Need help fencing my threads

Here is the situation. I have a container moving between threads, holding a maybe uninitialized value. I keep track of the initialization status using a boolean. It looks like this:

struct Wrap {
	initialized: bool,
	value: MaybeUninit<ManuallyDrop<T>>
}

Don't ask me why I'm doing such nasty stuff, its for the greater good. Now I provide one method to create an uninitialized Wrap and one method to initialize it. Of course the later can be called from any thread.

impl Wrap {
	pub fn new() {
		Wrap {
			initialized: false,
			value: MaybeUninit::uninit()
		}
	}
	
	/// This can be called from any thread
	pub fn init(&mut self, value: T) {
                /// scary section
		self.initialized = true;
		self.value = MaybeUninit::new(ManuallyDrop::new(value))
                /// end of the scary section
	}
}

Now comes the very scary part. I will need to drop the value someday.

impl Drop for Wrap {
	/// This can be called from any thread
	fn drop(&mut self) {
                /// very scary section
		if self.initialized {
			unsafe {
				ManuallyDrop::drop(self.value.get_mut())
			}
		}
                /// end of the very scary section
	}
}

Since init and drop may be called from different threads, and since init may never be called at all, I need to be really sure that the content of the init method happens atomically (so that I cannot free uninitialized memory), and that the value of initialized is propagated to the other threads before the drop function is called (so that I can't have a memory leak).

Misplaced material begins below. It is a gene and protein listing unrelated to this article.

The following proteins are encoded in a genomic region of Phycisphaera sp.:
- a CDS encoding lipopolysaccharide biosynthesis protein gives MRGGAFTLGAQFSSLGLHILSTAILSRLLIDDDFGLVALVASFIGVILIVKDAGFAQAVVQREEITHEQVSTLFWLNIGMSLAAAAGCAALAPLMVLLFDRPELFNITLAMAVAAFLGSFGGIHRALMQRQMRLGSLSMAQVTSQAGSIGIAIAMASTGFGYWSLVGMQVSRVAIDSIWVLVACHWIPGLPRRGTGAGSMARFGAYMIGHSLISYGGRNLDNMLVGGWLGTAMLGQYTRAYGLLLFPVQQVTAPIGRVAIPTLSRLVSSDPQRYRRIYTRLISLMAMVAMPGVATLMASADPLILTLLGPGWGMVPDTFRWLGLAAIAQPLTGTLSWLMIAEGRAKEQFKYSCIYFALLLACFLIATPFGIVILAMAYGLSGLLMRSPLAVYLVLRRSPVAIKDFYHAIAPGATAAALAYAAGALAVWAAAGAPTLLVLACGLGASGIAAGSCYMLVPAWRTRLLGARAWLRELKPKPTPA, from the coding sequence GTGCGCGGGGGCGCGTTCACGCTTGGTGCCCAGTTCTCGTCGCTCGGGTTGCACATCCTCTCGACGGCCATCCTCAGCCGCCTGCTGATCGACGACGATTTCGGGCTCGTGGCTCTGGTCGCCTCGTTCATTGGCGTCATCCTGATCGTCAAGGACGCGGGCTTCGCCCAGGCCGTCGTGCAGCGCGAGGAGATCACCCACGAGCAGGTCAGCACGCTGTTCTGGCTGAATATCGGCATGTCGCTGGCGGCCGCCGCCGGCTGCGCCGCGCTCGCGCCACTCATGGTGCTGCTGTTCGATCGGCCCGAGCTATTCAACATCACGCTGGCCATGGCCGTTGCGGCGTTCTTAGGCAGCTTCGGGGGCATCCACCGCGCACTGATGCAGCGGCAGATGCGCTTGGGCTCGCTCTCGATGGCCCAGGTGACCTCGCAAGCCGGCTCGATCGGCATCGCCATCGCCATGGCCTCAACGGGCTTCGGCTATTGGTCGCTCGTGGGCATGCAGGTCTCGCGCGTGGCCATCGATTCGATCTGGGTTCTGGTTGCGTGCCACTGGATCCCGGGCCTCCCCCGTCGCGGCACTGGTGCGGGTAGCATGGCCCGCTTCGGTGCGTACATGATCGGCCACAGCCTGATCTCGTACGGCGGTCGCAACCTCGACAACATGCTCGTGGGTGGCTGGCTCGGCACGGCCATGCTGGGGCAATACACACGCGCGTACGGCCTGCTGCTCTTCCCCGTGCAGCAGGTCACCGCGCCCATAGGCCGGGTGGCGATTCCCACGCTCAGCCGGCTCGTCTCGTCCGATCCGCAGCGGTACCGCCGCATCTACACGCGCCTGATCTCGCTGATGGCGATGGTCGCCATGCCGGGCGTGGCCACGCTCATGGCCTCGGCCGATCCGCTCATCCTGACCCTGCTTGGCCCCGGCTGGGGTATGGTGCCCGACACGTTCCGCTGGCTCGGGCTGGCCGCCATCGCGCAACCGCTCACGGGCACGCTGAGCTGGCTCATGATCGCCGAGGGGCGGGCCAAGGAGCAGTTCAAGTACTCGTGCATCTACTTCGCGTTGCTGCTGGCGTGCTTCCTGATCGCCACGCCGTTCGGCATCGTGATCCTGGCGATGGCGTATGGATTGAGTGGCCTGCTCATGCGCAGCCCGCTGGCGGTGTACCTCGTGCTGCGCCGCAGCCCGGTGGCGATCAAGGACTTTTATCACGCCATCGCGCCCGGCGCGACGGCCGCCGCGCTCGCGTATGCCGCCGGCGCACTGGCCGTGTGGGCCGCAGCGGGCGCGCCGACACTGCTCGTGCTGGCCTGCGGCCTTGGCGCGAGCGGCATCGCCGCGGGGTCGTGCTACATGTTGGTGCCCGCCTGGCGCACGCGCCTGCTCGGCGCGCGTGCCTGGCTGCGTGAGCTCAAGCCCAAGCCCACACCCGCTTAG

One very important detail, I want to avoid the use of a Mutex. I was imagining something using AtomicBool. But if I know something about concurrency and the std::sync::atomic module is that 1) things have a great tendency to go wrong 2) I don't understand the semantics of Ordering well enough to do it correctly. I need help.

Two questions then: Is it possible to pull that off without locking? How?

Thanks in advance :slight_smile:

It seems like you're reimplementing OnceCell<T>

1 Like

I recommend using an existing solution, but here's some review of the code: Using a MaybeUninit<T> is all that is necessary. You can use drop_in_place to drop its value.

Additionally the fact that init takes &mut self removes the need for synchronization, because &mut self methods can only be called when the compiler can prove you have exclusive access. The same applies to drop.

Thanks :slight_smile:

It seems that you'r right, and looking at the implementation of OnceCell it is far more complicated than what I had in mind... too bad.

Although there is one difference with OnceCell that I haven't mentioned: I know that the init method will be called at most once. But I don't see how this simplifies my problem.

Oh yeah, indeed, in the actual code init takes a &self.

If you guarantee that the .init() will be called at most once, you don't need to worry to drop the inner T concurrently by reassigning.